Earlier this week it was reported that the value of Twitter / X has more than halved since Elon Musk paid $44bn for the company a year ago. That’s not entirely true. Multiply the value of the stock recently distributed to X employees as part of their compensation up to the total value of the company and yes, you get $19bn. What this means, however, is that Twitter would now be worth $25bn less to someone else. To Elon Musk, its use value has increased, as we saw last night. Musk’s ownership of the platform secured him not only a seat among world leaders at the first multinational agreement on AI but a fawning, softball interview with our prime minister, conducted entirely on his terms.
From my seat in the long gallery at Lancaster House – the press, whom Musk despises, were relegated to the back rows on one side and denied the opportunity to ask questions – the interview made for uncomfortable viewing. As they sat down Sunak took off his jacket; given the conversation that followed, I’m surprised he didn’t offer to buff Musk’s shoes with it.
The Prime Minister could not have done more to make the Tesla CEO comfortable. In an interview to which Musk’s platform was given exclusive broadcast rights (other TV channels were told they could use the footage from X), he opened by quoting Bill Gates’ comment that no-one had done more than Musk to push the bounds of science and innovation. A nice thing for anyone to say, he chuckled, but wow, Bill Gates! Musk smiled and did not mention his well-known verdict on Gates (“categorically insane, and an asshole to the core”).
“I agree with the vast majority of regulations”, claimed Musk, who has spent years fighting and ignoring financial and data regulators and who less than a month ago tweeted: “Our civilization is being slowly strangled to death one regulation at a time”.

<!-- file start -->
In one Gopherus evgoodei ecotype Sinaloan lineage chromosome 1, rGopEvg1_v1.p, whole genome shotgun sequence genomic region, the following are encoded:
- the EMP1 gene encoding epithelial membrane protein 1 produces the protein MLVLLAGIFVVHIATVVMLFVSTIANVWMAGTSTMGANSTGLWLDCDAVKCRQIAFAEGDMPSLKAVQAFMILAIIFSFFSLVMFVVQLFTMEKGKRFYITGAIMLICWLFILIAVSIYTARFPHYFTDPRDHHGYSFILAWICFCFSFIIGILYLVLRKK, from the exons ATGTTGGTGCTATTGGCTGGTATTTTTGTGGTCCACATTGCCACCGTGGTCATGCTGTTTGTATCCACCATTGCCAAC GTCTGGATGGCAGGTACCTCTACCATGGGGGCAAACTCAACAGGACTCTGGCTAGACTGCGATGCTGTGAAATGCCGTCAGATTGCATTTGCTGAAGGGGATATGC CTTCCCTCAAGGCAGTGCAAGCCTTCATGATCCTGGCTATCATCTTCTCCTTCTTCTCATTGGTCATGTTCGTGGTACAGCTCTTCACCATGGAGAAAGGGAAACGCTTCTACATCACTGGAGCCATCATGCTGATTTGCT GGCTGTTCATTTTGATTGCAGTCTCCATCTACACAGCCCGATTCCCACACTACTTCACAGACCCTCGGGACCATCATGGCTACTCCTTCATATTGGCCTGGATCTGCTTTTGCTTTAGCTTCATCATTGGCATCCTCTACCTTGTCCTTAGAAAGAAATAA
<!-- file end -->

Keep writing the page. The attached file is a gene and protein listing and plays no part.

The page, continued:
Later they discussed truth, and Musk’s bold efforts to establish it in the world by staging a hostile takeover of a large social media platform, sacking its content moderation and abuse-tracking teams and allowing an army of grifters to push adverts for crypto scams into the news feeds of millions of people for $8 a month. Musk’s “community notes” system was described by Sunak as “the wisdom of the crowds”, but critics say it has allowed Russia to suppress reporting on the war in Ukraine.
Musk’s whackiest claims arrived when he told Sunak that AI, “the most disruptive force in history”, would create a society in which “no job is needed… we won’t have universal basic income, we’ll have universal high income… it will be an age of abundance.” Confronted by the prospect of fully automated luxury communism, Sunak didn’t ask where the energy or the materials would come from, on; he only laughed obligingly.
The air at Lancaster House was thick with embarrassment: imagine Joe Biden or Ursula von der Leyen, or for that matter Ed Davey, toadying to a controversial businessman in this manner.
So why did he do it? What was in it for Sunak?
One theory is that this was an interview for a high-flying tech job for Sunak when he leaves politics – his Cleggacy, if you will. It did sound like that (many of Sunak’s lines were about how great his policies were or how well he’s dealt with a particular issue) but I suspect it has more to do with trying to hold on to his current job.
A paper published this morning by the Policy Institute at King’s College London finds that 40 per cent of Conservative Leave voters now identify as “anti-woke” – a term that was largely unknown in 2019. Musk has long opposed the “woke mind virus”, as he calls it, and has more recently taken issue with green policies, which he claims add up to “extinctionism”. He has shown a willingness to shape the conversation on his platform as eagerly as any newspaper proprietor. Perhaps Sunak, who is campaigning on similar lines, sees Musk as a potential Murdoch – the man with the megaphone to motivate his base.
[See also: Why are men so scared of robots?]